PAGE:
31 March 2010

Housebook dress: Inspiration

I was fortunate to be able to attend an event earlier in March where some VIPs (dear friends of mine) had a cultural theme of late 15th c. German. Now, about half of my wardrobe is passably late 15th c. Dutch/Flemish, and that's close enough, right? Well it could have been, but I decided I wanted at least one dress that really screamed German, and to me that meant a Housebook or Durer style dress. Those terms are a bit nebulous, covering a fair range of styles, but more specifically, I took my inspiration from these images at Myra's page for the Master of the Housebook. (I've linked directly to an internal frame there, the main site is here.)

The look I was shooting for is shown well in the first painting (Pair of Lovers), as well as several prints in the third section (Lady with owl and AN in her escutcheon, Lady with radishes in her escutcheon, Pair of Lovers, and the lady on the right in Young man and two girls). All of these are circa 1475-1485, and have several distinctive features. The dresses are fitted from shoulder to waist, have a wide-set neckline between V- and scoop-shape, and have vertical padded pleats or rolls at the centerline beneath the bust. The bottom of the gown is loose and fairly voluminous, as are the sleeves, which seem to have a slight flare or bell shape. The headdress features looped braids at the side of the face with most of the head covered by a veil arrangement, most of which have multiple pleats at the front edge. Some are clearly more extravagant in detail and embellishment that others, but I think this is a good sample to have a feel for the style.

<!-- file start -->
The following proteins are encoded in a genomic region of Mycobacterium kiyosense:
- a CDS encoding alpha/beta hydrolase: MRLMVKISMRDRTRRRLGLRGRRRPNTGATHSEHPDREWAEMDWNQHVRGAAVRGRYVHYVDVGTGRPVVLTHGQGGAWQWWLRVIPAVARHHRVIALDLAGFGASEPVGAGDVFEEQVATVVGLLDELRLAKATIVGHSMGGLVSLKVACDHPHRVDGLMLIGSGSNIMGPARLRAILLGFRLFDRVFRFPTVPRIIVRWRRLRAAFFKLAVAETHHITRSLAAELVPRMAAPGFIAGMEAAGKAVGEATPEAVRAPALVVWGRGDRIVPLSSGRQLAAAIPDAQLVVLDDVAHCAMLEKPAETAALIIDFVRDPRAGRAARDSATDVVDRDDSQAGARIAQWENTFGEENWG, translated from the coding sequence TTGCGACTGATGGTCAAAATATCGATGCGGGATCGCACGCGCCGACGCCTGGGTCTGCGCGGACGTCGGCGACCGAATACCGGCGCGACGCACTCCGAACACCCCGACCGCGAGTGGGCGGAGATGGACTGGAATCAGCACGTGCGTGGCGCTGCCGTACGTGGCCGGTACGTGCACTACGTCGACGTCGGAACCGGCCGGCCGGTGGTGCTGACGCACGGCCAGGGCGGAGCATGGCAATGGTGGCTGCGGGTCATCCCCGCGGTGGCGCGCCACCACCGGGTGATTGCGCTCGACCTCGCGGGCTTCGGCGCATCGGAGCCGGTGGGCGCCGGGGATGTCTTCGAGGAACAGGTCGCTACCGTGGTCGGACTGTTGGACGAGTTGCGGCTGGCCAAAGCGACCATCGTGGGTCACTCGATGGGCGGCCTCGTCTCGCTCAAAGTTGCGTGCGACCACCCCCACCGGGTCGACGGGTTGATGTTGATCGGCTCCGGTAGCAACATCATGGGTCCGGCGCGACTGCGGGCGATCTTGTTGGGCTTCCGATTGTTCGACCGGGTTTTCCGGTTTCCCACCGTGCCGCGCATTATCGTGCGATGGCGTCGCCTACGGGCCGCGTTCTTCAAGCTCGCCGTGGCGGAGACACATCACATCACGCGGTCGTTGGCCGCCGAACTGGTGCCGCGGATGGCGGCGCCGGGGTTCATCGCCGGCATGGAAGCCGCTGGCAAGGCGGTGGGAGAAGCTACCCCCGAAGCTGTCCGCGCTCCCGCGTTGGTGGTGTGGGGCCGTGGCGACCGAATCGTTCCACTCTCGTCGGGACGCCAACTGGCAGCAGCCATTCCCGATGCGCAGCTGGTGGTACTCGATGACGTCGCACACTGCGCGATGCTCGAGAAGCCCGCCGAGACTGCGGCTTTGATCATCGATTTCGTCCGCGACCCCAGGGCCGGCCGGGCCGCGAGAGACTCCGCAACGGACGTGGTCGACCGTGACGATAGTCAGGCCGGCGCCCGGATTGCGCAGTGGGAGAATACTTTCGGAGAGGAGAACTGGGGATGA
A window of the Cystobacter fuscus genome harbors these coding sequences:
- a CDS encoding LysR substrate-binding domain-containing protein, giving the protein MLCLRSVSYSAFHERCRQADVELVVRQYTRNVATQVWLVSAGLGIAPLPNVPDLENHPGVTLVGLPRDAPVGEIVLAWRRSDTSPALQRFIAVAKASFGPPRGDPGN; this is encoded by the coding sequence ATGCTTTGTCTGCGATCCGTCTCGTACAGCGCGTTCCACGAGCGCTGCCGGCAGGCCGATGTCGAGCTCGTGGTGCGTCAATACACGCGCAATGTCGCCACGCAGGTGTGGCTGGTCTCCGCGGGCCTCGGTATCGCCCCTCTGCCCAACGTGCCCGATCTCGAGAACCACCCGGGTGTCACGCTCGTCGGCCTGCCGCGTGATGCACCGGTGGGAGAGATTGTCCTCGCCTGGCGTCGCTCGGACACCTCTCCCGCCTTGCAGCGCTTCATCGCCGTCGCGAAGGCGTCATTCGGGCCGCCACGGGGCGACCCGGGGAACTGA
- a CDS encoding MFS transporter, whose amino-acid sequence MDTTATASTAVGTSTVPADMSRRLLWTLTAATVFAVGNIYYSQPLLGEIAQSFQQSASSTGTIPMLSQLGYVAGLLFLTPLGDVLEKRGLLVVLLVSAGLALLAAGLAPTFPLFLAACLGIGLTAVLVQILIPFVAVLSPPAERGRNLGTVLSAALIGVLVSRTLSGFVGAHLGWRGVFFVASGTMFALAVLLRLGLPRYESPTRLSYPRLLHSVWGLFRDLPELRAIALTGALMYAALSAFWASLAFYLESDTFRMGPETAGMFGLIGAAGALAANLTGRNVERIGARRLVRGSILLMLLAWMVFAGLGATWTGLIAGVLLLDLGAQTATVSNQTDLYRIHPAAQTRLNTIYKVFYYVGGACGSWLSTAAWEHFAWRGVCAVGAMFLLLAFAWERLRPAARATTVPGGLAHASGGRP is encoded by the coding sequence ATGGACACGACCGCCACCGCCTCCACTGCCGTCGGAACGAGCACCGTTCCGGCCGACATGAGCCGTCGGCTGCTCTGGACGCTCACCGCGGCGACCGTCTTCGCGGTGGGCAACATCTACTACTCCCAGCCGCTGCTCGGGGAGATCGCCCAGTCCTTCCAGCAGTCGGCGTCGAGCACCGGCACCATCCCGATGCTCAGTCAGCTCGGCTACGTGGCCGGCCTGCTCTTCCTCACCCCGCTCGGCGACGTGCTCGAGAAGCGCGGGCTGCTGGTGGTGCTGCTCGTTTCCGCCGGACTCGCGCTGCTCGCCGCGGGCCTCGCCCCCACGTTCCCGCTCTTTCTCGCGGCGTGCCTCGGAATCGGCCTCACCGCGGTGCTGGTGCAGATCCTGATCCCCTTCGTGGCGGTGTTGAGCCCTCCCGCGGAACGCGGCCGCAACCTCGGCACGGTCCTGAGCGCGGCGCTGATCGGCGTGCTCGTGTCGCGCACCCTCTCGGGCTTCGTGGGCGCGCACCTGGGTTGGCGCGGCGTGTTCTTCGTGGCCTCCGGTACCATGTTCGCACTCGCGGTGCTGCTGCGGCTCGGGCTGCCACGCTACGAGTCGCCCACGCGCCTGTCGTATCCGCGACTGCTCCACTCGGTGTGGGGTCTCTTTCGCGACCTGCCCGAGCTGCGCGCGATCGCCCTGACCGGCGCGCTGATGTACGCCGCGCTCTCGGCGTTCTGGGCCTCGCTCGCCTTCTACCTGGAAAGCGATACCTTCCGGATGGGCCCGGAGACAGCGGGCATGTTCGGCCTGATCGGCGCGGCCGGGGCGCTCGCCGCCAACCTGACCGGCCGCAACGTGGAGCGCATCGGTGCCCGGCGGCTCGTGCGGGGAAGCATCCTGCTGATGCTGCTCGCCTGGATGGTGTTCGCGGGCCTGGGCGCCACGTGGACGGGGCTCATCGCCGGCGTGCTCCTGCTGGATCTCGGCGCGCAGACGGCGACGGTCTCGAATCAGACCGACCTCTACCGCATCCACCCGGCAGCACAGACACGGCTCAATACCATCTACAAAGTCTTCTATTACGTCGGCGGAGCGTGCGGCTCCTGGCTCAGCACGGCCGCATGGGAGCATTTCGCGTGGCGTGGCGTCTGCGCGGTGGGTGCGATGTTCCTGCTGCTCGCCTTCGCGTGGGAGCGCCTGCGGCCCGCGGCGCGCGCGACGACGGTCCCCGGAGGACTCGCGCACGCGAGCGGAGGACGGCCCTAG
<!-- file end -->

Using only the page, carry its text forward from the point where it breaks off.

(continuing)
The dress is finished at this point, and I didn't photograph enough of the process to really make a good dress diary, but there should be two more posts on this soon, covering the overall design and construction, and the finished product.

1 comment:

Cathy Raymond said...

I'll be looking forward to your follow-up posts. I think the Housebook dresses are very attractive, and if I weren't so fascinated by the Viking Age, I'd probably make one myself. (Perhaps I will try to, someday!)